How did you become a writer?
I had a wonderful English teacher when I was sixteen, and she used to give us the weekly homework assignment of going out somewhere and observing people and writing one- or two-page vignettes about them. Not short stories with beginnings, middles, and ends, but little slices of life. I immediately heard that as an invitation to eavesdrop on strangers, and that’s what I did. Anywhere I went, I was listening in on people’s conversations and writing them down in a notebook. No one paid any attention to me, so I got away with it. I would then pad all that overheard dialogue with physical descriptions and mannerisms. It was a very enjoyable activity, and my teacher was encouraging, so I kept at it and eventually started writing stories about characters I’d invented as opposed to observed.
Name your writing influences (writers, books, teachers, etc.).
I was given The Complete Short Stories of Mark Twain on my sixteenth birthday (I still have that copy, inscribed by my grandparents), and I read the whole thing and was blown away because I had no idea that short stories could be so much fun to read and be so funny. With the help of some great teachers in college, I discovered writers like Tennessee Williams, Flannery O’Connor, S.E. Hinton, James Baldwin, Truman Capote and Willa Cather. Raymond Carver was a big influence. J.D. Salinger, of course. Ann Beattie, Joy Williams, Edmund White. I was lucky enough to be a student of Jerome Stern’s when I was an undergraduate at Florida State. He would always have you come into his office after a workshop, and you’d sit down with him and your story and walk through it sentence by sentence. It might sound daunting, but it was extremely helpful. I loved hearing what I was trying to do and how it wasn’t working.
When and where do you write?
I write at home. Sometime I write outside of home but not in public. Not in a coffee shop or any place like that. For one thing, I can’t stop eavesdropping. For another, I find writing to be a very private activity, and the idea of being observed while doing it seems awful and counterproductive to me. There used to be a little Italian bakery in my neighborhood with a back seating area that was usually empty and quiet, since most of their business was take-out, and I’d go there sometimes and work. But that place closed. Unless I’m revising, I usually only write in the first part of the day—early morning. If I’m revising, I get more mileage out of the different parts of the day.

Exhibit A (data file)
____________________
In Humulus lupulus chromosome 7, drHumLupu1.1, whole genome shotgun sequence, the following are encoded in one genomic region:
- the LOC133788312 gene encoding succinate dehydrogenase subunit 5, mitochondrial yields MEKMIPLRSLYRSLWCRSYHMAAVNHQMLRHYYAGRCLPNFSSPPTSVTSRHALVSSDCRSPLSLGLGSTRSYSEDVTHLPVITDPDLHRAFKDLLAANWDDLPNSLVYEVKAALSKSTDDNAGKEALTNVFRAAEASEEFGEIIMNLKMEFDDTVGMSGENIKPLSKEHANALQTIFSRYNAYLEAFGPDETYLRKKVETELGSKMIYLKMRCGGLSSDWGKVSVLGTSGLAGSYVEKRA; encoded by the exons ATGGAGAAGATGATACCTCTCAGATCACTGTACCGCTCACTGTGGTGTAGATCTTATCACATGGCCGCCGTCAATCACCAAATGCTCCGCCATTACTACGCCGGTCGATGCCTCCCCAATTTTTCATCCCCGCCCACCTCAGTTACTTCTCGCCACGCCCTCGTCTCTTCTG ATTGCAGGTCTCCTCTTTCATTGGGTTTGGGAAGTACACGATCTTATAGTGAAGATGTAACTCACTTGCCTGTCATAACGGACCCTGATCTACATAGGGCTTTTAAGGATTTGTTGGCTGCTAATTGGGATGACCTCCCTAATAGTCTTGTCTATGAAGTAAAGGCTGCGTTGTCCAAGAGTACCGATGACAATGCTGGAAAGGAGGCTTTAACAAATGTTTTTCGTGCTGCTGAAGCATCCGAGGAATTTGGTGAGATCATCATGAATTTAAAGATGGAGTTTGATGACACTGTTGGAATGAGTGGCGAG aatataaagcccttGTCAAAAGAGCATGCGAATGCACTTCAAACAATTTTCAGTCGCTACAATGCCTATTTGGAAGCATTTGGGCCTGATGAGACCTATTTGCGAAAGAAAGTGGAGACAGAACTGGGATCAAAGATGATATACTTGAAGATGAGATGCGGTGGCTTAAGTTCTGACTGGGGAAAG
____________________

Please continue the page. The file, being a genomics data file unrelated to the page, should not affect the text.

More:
What are you working on now?
A novel. (Can I leave it at that?)
Have you ever suffered from writer’s block?
No. I don’t believe in it. I think things get in the way of writing, and sometimes one of those things is me, my confidence, the level in my creative fuel tank. But I don’t believe in being creatively blocked. If I believed in it, I’d probably find a way to suffer from it.
What’s the best writing advice you’ve ever received?
William Styron once said to a group of us that if you truly want to write, you have to set up your life so that you can write. Meaning, do what you have to do to create a life that facilitates writing—even if that’s only for an hour a day.
Paul Monette, in failing health and not long before he died, told me to keep writing because the good stuff would come to the surface. That was such a simple and wonderful idea to plant in my head as I wrote story after story and novel after novel, one unpublished manuscript after another.
I also like this quote from John Irving: “If you are lucky enough to find a way of life you love, you have to find the courage to live it.” So many writers, I think, are afraid of finding the courage to write, because then it means they’d actually have to do it. And that means having to risk “failing” at it. Impatience and bitterness and distraction are far more attractive to a lot of aspiring writers than actually writing.
What’s your advice to new writers?
Write because you enjoy the act of writing, not because you want to get published. Of course you want to get published, and you should pursue that, but it shouldn’t be why you write.
Patrick Ryan is the author of The Dream Life of Astronautsand the linked short story collection Send Me, as well as several novels for young adults. His work has appeared in The Best American Short Stories, Tin House, One Story, Crazyhorse, Tales of Two Cities,and elsewhere. He grew up in Florida and lives in New York City.